Johnson, Writing, and Memory

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Cambridge University Press, Sep 5, 2002 - Literary Criticism - 222 pages
Johnson, Writing, and Memory demonstrates the importance of memory in Samuel Johnson's oeuvre. Greg Clingham argues that this is a notion of memory that is derived from the process of historical and creative writing, and is found to be embodied in works of literature and other cultural forms. He examines Johnson's writing, including his biographical writing, as it intersects with eighteenth-century thought on literature, history, fiction and law and in its subsequent compatibility with and resistance to modern theory. Clingham offers a theoretically nuanced and original account of Johnson's work.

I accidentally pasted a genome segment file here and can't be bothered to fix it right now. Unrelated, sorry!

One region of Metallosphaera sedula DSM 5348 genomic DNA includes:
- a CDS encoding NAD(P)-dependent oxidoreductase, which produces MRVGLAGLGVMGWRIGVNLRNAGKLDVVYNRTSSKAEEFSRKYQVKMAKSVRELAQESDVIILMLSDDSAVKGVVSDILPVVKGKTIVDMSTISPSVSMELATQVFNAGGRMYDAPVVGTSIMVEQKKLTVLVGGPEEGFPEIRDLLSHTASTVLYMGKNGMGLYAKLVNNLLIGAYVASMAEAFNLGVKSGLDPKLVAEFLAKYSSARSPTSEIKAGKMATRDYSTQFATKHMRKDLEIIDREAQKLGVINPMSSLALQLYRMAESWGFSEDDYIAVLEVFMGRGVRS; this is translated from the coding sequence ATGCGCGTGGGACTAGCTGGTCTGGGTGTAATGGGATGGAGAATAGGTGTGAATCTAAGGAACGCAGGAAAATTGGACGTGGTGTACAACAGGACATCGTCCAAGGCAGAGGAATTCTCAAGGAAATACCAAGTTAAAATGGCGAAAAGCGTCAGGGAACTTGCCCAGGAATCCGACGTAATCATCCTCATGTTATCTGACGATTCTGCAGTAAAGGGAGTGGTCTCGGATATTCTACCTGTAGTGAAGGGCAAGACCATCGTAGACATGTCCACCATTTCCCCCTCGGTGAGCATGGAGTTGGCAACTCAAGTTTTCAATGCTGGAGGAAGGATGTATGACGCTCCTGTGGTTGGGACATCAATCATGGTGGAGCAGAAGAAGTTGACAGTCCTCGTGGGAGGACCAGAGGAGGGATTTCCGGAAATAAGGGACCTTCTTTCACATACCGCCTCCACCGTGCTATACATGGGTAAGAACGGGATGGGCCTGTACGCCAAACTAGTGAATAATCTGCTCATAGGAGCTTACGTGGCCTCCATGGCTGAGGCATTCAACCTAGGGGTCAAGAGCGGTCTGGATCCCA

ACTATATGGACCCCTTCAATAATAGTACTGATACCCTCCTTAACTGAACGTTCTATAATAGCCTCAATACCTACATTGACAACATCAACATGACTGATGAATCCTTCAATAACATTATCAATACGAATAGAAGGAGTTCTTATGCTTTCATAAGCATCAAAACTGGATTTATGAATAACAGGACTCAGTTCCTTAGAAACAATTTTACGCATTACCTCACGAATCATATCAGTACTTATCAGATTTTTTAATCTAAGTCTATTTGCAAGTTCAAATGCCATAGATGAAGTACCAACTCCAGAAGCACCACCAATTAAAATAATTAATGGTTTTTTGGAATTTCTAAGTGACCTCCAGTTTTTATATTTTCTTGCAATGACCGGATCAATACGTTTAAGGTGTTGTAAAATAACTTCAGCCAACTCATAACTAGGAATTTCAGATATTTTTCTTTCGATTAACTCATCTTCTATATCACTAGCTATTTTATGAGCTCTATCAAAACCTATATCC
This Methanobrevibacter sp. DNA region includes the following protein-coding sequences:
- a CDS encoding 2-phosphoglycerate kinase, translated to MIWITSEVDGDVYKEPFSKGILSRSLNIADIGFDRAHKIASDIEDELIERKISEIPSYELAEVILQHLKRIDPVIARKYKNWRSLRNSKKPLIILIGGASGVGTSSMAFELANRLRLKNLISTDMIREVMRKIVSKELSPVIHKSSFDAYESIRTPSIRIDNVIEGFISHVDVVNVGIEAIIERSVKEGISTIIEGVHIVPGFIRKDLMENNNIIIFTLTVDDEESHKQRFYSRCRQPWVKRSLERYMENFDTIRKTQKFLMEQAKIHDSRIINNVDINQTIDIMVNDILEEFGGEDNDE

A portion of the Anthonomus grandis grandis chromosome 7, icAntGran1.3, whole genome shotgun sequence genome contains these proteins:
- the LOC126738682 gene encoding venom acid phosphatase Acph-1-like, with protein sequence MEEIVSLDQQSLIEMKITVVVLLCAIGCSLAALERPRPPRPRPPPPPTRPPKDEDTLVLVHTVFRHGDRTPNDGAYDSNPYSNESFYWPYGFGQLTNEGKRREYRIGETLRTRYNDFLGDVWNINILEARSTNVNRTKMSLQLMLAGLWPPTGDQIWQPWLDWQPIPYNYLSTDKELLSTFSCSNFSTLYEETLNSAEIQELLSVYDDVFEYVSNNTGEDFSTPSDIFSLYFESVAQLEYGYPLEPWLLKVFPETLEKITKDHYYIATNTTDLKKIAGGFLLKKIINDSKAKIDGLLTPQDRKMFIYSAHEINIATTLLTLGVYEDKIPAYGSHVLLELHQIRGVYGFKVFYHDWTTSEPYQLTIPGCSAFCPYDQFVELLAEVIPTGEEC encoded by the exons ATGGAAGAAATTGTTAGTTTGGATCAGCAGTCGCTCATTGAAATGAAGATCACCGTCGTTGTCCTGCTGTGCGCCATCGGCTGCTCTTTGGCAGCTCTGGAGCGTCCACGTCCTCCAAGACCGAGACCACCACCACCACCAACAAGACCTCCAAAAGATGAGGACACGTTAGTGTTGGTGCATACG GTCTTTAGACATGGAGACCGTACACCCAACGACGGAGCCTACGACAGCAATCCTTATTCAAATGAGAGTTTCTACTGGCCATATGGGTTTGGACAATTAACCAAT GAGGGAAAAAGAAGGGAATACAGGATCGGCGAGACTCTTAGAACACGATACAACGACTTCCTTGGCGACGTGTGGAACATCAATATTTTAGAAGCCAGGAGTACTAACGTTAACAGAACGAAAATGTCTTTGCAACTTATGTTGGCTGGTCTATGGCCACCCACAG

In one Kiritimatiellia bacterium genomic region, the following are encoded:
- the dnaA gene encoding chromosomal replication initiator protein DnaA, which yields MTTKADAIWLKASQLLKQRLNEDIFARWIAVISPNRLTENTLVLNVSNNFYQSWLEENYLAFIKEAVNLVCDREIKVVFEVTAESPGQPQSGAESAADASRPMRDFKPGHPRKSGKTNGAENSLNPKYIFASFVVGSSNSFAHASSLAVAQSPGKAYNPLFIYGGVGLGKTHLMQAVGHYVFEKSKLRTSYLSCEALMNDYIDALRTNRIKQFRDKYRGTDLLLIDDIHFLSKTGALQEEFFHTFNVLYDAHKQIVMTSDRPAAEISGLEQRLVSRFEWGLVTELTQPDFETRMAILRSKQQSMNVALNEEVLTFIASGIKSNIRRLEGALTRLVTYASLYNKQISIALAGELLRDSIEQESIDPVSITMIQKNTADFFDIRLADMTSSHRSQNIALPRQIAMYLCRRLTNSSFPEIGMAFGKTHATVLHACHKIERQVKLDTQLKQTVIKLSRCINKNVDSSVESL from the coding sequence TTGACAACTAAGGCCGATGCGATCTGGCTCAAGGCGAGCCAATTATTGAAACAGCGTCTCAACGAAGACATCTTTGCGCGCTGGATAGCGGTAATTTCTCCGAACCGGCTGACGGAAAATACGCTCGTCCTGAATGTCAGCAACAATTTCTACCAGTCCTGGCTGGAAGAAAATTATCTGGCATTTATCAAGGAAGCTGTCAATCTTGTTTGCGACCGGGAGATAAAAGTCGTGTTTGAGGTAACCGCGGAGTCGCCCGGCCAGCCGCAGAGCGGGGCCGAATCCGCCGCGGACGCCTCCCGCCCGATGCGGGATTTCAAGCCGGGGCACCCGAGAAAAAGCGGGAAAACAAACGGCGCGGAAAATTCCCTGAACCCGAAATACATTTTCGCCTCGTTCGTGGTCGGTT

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Contents

INTRODUCTION Johnson and authority
1
CHAPTER 1 Johnson and memory
14
CHAPTER 2 Johnson and nature
36
CHAPTER 3 Law narrative and memory
60
CHAPTER 4 Narrative history and memory in the Lives of the Poets
89
CHAPTER 5 Translation and memor in the Lives of the Poets
122
CHAPTER 6 Historiographical implications
158
Notes
168
Bibliography
202
Index
216
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About the author (2002)

Greg Clingham is Professor of English and Director of the University Press, Bucknell University. He has written and co-written several books.

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